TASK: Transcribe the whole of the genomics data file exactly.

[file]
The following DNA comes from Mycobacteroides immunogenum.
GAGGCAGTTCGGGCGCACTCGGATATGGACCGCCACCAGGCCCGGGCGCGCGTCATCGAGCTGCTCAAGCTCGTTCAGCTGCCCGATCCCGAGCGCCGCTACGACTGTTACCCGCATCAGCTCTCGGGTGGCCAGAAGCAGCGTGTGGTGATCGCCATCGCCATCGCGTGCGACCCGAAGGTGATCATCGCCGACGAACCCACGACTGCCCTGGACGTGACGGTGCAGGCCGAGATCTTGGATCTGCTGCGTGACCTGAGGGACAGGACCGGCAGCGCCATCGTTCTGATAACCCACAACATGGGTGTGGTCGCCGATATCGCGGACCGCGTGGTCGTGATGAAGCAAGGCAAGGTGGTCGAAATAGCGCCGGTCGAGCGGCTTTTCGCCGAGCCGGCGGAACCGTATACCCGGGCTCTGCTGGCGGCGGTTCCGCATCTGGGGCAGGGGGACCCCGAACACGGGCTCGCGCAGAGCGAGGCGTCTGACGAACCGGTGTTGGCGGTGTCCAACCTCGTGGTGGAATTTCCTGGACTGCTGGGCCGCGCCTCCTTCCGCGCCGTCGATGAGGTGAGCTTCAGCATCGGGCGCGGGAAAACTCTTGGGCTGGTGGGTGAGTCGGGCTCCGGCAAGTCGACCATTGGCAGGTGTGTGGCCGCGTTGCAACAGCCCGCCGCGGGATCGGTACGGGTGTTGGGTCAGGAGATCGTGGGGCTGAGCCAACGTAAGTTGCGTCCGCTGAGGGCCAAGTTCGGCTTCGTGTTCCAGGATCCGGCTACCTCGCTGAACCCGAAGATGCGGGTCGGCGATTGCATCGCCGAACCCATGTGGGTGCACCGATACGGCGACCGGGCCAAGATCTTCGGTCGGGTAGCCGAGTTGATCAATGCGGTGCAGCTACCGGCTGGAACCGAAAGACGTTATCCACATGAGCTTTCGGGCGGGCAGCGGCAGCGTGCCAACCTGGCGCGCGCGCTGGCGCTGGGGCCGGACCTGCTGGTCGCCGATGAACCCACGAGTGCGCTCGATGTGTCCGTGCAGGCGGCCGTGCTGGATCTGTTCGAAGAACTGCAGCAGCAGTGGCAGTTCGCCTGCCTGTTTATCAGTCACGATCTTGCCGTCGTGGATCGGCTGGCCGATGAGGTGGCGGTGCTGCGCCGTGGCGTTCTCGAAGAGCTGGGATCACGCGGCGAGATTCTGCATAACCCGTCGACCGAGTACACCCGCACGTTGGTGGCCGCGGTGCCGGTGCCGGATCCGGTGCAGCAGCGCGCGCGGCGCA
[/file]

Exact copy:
The following DNA comes from Mycobacteroides immunogenum.
GAGGCAGTTCGGGCGCACTCGGATATGGACCGCCACCAGGCCCGGGCGCGCGTCATCGAGCTGCTCAAGCTCGTTCAGCTGCCCGATCCCGAGCGCCGCTACGACTGTTACCCGCATCAGCTCTCGGGTGGCCAGAAGCAGCGTGTGGTGATCGCCATCGCCATCGCGTGCGACCCGAAGGTGATCATCGCCGACGAACCCACGACTGCCCTGGACGTGACGGTGCAGGCCGAGATCTTGGATCTGCTGCGTGACCTGAGGGACAGGACCGGCAGCGCCATCGTTCTGATAACCCACAACATGGGTGTGGTCGCCGATATCGCGGACCGCGTGGTCGTGATGAAGCAAGGCAAGGTGGTCGAAATAGCGCCGGTCGAGCGGCTTTTCGCCGAGCCGGCGGAACCGTATACCCGGGCTCTGCTGGCGGCGGTTCCGCATCTGGGGCAGGGGGACCCCGAACACGGGCTCGCGCAGAGCGAGGCGTCTGACGAACCGGTGTTGGCGGTGTCCAACCTCGTGGTGGAATTTCCTGGACTGCTGGGCCGCGCCTCCTTCCGCGCCGTCGATGAGGTGAGCTTCAGCATCGGGCGCGGGAAAACTCTTGGGCTGGTGGGTGAGTCGGGCTCCGGCAAGTCGACCATTGGCAGGTGTGTGGCCGCGTTGCAACAGCCCGCCGCGGGATCGGTACGGGTGTTGGGTCAGGAGATCGTGGGGCTGAGCCAACGTAAGTTGCGTCCGCTGAGGGCCAAGTTCGGCTTCGTGTTCCAGGATCCGGCTACCTCGCTGAACCCGAAGATGCGGGTCGGCGATTGCATCGCCGAACCCATGTGGGTGCACCGATACGGCGACCGGGCCAAGATCTTCGGTCGGGTAGCCGAGTTGATCAATGCGGTGCAGCTACCGGCTGGAACCGAAAGACGTTATCCACATGAGCTTTCGGGCGGGCAGCGGCAGCGTGCCAACCTGGCGCGCGCGCTGGCGCTGGGGCCGGACCTGCTGGTCGCCGATGAACCCACGAGTGCGCTCGATGTGTCCGTGCAGGCGGCCGTGCTGGATCTGTTCGAAGAACTGCAGCAGCAGTGGCAGTTCGCCTGCCTGTTTATCAGTCACGATCTTGCCGTCGTGGATCGGCTGGCCGATGAGGTGGCGGTGCTGCGCCGTGGCGTTCTCGAAGAGCTGGGATCACGCGGCGAGATTCTGCATAACCCGTCGACCGAGTACACCCGCACGTTGGTGGCCGCGGTGCCGGTGCCGGATCCGGTGCAGCAGCGCGCGCGGCGCA